Offshore Petroleum and Greenhouse Gas Storage Regulatory Levies Legislation Amendment (2011 Measures No. 1) Bill 2011

Bills Digest no. 77 2010–11

WARNING:
This Digest was prepared for debate. It reflects the legislation as introduced and does not canvass subsequent amendments. This Digest does not have any official legal status. Other sources should be consulted to determine the subsequent official status of the Bill.

Moira Coombs
Bills Digest Service
10 March 2011

CONTENTS

Passage history
Purpose
Background
Financial implications
Concluding comments


Passage history

Offshore Petroleum and Greenhouse Gas Storage Regulatory Levies Legislation Amendment (2011 Measures No. 1) Bill 2011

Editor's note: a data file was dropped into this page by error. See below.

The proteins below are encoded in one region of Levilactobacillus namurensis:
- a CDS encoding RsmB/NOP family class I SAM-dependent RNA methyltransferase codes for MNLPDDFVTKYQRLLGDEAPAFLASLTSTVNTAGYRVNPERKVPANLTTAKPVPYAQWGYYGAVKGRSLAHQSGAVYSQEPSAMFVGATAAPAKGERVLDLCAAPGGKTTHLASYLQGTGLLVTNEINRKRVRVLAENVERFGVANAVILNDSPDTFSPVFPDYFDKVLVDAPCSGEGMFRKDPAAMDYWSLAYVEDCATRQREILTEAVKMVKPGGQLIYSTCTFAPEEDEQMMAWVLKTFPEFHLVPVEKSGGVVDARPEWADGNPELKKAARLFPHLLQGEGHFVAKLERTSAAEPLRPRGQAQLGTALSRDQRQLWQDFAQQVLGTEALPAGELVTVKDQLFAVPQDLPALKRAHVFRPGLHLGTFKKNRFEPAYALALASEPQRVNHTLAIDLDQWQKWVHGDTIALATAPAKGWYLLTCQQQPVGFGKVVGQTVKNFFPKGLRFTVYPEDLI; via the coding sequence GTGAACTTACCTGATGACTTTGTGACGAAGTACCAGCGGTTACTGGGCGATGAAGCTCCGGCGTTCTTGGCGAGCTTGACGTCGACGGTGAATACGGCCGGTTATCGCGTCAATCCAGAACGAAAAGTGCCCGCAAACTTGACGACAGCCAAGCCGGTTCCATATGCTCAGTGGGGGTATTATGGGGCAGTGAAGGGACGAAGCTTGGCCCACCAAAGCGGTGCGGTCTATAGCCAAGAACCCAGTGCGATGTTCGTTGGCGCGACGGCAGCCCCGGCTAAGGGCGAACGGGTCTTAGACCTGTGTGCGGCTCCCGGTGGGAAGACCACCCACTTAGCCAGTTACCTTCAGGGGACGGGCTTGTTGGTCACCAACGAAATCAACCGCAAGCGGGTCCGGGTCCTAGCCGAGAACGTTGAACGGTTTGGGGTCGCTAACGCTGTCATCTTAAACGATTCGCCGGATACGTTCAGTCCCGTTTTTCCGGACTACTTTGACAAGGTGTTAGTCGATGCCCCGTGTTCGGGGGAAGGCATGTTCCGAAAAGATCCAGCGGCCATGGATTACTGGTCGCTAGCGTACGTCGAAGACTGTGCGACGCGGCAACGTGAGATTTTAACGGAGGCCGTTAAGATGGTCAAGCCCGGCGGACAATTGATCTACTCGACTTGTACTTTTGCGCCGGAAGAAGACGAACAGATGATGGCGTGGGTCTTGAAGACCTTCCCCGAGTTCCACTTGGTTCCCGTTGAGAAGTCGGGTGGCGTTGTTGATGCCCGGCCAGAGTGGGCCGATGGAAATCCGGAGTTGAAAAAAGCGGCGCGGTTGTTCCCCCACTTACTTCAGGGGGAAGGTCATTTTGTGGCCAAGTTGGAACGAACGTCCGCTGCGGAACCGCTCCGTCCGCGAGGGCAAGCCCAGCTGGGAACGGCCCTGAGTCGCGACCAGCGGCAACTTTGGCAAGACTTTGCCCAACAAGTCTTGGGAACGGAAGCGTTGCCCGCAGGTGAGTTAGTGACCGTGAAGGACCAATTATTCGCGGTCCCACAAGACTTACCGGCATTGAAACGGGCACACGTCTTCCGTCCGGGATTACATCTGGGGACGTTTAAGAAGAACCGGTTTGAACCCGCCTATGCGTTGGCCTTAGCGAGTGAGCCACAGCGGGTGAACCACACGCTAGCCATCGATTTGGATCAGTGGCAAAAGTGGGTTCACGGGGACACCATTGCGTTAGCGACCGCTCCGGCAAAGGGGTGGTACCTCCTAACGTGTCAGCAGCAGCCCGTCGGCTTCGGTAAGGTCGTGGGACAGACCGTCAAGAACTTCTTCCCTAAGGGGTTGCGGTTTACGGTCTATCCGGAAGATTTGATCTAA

Date introduced:  24 February 2011

House:  House of Representatives

Portfolio:  Resources and Energy

Commencement:  Sections 1 to 3 on Royal Assent. Schedule 1 on the earlier of a day fixed by proclamation or the day after a period of six months has elapsed from the date of Royal Assent.

Links: The links to the Bill, its Explanatory Memorandum and second reading speech can be found on the Bill's home page. When Bills have been passed and have received Royal Assent, they become Acts, which can be found at the ComLaw website at http://www.comlaw.gov.au/.

Purpose

The Bill amends the Offshore Petroleum and Greenhouse Storage (Safety Levies) Act 2003 (the Act) to:

  • impose three new levies on holders of offshore petroleum titles to enable the National Offshore Petroleum Safety Authority (NOPSA) to discharge its regulatory functions in relation to the structural integrity and safety of wells and equipment.